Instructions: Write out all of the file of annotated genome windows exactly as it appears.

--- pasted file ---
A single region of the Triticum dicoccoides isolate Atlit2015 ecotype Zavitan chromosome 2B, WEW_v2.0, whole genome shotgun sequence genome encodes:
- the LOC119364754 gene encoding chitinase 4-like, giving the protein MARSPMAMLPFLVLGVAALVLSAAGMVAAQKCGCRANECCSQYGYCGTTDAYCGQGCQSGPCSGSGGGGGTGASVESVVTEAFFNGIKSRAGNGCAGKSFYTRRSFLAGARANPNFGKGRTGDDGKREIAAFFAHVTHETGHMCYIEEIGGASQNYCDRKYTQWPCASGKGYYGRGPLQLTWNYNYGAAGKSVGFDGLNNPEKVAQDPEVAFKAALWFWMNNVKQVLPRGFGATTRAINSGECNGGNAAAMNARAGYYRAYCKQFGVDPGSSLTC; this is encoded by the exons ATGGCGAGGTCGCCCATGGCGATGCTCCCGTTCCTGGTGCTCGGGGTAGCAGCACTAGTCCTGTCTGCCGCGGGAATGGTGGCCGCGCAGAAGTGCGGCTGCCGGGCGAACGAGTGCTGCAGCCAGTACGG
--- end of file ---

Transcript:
A single region of the Triticum dicoccoides isolate Atlit2015 ecotype Zavitan chromosome 2B, WEW_v2.0, whole genome shotgun sequence genome encodes:
- the LOC119364754 gene encoding chitinase 4-like, giving the protein MARSPMAMLPFLVLGVAALVLSAAGMVAAQKCGCRANECCSQYGYCGTTDAYCGQGCQSGPCSGSGGGGGTGASVESVVTEAFFNGIKSRAGNGCAGKSFYTRRSFLAGARANPNFGKGRTGDDGKREIAAFFAHVTHETGHMCYIEEIGGASQNYCDRKYTQWPCASGKGYYGRGPLQLTWNYNYGAAGKSVGFDGLNNPEKVAQDPEVAFKAALWFWMNNVKQVLPRGFGATTRAINSGECNGGNAAAMNARAGYYRAYCKQFGVDPGSSLTC; this is encoded by the exons ATGGCGAGGTCGCCCATGGCGATGCTCCCGTTCCTGGTGCTCGGGGTAGCAGCACTAGTCCTGTCTGCCGCGGGAATGGTGGCCGCGCAGAAGTGCGGCTGCCGGGCGAACGAGTGCTGCAGCCAGTACGG